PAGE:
#Security expert Brian Krebs rips #ICANN in #GDPR report covering #WHOIS

Investigative journalist, Brian Krebs, covers the onslaught of GDPR and how it will complicate his security research, and that of others.

In an article, titled “Security Trade-Offs in the New EU Privacy Law,” Mr. Krebs debunks a series of myths and misconceptions about GDPR and in the process, it rips ICANN a new hole.

[…] in a bid to help registrars comply with the GDPR, ICANN is moving forward on a plan to remove critical data elements from all public WHOIS records. Under the new system, registrars would collect all the same data points about their customers, yet limit how much of that information is made available via public WHOIS lookups.

The data to be redacted includes the name of the person who registered the domain, as well as their phone number, physical address and email address. The new rules would apply to all domain name registrars globally.

Brian Krebs describes how ICANN’s actions were minimal for the longest time, having promised a lot and delivering nothing, essentially, and all too late:

ICANN has proposed creating an “accreditation system” that would vet access to personal data in WHOIS records for several groups, including journalists, security researchers, and law enforcement officials, as well as intellectual property rights holders who routinely use WHOIS records to combat piracy and trademark abuse.

But at an ICANN meeting in San Juan, Puerto Rico last month, ICANN representatives conceded that a proposal for how such a vetting system might work probably would not be ready until December 2018. Assuming ICANN meets that deadline, it could be many months after that before the hundreds of domain registrars around the world take steps to adopt the new measures.

Krebs predicts that cybercrime will actually increase as the result of the upcoming GDPR implementation, which will redact important domain ownership information from the WHOIS of domain names:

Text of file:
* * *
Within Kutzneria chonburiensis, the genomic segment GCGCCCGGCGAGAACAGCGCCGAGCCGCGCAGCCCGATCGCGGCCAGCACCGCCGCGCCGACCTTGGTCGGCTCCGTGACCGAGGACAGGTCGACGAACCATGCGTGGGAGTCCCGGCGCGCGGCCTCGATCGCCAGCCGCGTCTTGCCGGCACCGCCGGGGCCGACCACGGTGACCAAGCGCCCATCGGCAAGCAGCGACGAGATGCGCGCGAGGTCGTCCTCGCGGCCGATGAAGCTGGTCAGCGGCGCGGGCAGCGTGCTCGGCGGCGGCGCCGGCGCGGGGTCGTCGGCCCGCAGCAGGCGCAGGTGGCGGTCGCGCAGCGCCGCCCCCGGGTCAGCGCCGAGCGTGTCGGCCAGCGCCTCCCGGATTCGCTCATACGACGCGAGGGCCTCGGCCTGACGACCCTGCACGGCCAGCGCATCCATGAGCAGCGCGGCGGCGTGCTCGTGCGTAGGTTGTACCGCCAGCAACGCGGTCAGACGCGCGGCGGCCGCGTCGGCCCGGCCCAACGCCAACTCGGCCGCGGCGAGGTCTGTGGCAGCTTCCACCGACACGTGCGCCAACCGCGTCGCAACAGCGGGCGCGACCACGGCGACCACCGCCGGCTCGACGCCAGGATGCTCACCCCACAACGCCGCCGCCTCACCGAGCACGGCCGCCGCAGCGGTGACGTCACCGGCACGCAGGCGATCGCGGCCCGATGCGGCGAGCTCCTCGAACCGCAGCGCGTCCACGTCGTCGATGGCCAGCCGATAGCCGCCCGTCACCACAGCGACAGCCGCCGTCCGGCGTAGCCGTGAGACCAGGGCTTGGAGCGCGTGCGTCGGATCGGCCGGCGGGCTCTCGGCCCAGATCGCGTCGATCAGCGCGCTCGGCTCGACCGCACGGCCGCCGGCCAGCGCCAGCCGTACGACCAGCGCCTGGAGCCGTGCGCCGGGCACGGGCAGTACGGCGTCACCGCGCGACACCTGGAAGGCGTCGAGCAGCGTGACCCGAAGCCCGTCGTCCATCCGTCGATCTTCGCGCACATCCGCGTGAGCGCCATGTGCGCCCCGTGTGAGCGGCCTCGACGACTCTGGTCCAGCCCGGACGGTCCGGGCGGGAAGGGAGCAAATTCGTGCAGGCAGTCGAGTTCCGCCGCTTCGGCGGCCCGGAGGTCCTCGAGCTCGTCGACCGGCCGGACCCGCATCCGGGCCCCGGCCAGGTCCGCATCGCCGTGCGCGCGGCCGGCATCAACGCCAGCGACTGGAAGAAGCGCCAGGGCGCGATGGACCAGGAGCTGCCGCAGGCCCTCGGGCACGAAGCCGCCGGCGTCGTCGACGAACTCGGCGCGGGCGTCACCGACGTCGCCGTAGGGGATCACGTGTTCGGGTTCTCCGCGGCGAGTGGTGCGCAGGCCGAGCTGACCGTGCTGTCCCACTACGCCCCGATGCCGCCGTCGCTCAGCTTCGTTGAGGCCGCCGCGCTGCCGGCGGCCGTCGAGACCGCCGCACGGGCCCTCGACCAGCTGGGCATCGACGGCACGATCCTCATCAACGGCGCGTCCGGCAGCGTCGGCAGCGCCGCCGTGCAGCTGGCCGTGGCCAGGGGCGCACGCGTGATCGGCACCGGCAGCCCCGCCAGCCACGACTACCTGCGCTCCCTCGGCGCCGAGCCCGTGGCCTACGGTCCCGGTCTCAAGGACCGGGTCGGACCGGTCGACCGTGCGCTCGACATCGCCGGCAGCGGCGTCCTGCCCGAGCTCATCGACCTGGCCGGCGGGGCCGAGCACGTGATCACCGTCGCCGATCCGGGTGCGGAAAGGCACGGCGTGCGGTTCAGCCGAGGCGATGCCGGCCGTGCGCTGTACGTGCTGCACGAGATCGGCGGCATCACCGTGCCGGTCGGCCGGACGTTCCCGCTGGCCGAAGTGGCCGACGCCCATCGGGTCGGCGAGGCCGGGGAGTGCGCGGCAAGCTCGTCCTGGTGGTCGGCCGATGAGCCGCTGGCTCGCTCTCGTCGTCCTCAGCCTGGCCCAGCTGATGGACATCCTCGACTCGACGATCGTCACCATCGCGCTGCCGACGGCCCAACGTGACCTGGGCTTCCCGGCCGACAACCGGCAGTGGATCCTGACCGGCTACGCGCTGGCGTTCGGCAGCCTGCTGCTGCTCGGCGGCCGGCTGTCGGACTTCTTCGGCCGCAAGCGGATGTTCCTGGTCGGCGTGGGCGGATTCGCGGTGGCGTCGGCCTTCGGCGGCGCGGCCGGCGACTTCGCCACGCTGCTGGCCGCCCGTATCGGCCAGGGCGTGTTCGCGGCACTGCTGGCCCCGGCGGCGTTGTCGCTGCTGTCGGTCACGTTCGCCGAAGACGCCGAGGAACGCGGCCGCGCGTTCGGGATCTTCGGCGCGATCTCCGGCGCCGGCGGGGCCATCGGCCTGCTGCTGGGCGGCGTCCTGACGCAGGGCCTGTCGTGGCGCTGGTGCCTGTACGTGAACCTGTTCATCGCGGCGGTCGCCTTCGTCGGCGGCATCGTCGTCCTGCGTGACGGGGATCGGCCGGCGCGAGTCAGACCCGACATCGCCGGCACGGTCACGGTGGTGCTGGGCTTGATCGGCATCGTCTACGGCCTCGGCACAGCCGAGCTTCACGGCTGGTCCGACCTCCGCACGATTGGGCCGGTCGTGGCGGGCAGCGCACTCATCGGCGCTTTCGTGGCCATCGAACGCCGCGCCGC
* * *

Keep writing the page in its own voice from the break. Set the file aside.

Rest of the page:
In a series of posts on Twitter, I predicted that the WHOIS changes coming with GDPR will likely result in a noticeable increase in cybercrime — particularly in the form of phishing and other types of spam.

The Krebs On Security article also addresses the claims made by a pro-GDPR article that was published by Georgia Tech’s Internet Governance Project, and debunks its mythology, for example:

Cyber criminals don’t use their real information in WHOIS registrations, so what’s the big deal if the data currently available in WHOIS records is no longer in the public domain after May 25?

I can point to dozens of stories printed here — and probably hundreds elsewhere — that clearly demonstrate otherwise. Whether or not cyber crooks do provide their real information is beside the point. ANY information they provide — and especially information that they re-use across multiple domains and cybercrime campaigns — is invaluable to both grouping cybercriminal operations and in ultimately identifying who’s responsible for these activities.

You can read additional information on GDPR from the law perspective of Wiley Rein, and watch a 30 minute presentation by MarkMonitor.

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